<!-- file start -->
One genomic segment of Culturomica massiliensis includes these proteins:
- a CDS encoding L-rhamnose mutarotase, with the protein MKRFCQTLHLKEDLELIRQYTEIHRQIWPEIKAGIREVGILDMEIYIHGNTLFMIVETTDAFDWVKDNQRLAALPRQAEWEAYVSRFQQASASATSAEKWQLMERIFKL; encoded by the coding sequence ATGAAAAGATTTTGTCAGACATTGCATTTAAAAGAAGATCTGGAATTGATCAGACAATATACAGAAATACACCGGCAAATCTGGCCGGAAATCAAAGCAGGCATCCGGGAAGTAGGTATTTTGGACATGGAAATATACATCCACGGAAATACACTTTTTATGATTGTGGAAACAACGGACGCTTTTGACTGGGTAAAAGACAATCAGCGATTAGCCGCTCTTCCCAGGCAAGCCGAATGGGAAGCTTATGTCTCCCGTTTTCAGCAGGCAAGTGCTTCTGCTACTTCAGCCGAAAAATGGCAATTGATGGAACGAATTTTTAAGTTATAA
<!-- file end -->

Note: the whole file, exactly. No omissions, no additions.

One genomic segment of Culturomica massiliensis includes these proteins:
- a CDS encoding L-rhamnose mutarotase, with the protein MKRFCQTLHLKEDLELIRQYTEIHRQIWPEIKAGIREVGILDMEIYIHGNTLFMIVETTDAFDWVKDNQRLAALPRQAEWEAYVSRFQQASASATSAEKWQLMERIFKL; encoded by the coding sequence ATGAAAAGATTTTGTCAGACATTGCATTTAAAAGAAGATCTGGAATTGATCAGACAATATACAGAAATACACCGGCAAATCTGGCCGGAAATCAAAGCAGGCATCCGGGAAGTAGGTATTTTGGACATGGAAATATACATCCACGGAAATACACTTTTTATGATTGTGGAAACAACGGACGCTTTTGACTGGGTAAAAGACAATCAGCGATTAGCCGCTCTTCCCAGGCAAGCCGAATGGGAAGCTTATGTCTCCCGTTTTCAGCAGGCAAGTGCTTCTGCTACTTCAGCCGAAAAATGGCAATTGATGGAACGAATTTTTAAGTTATAA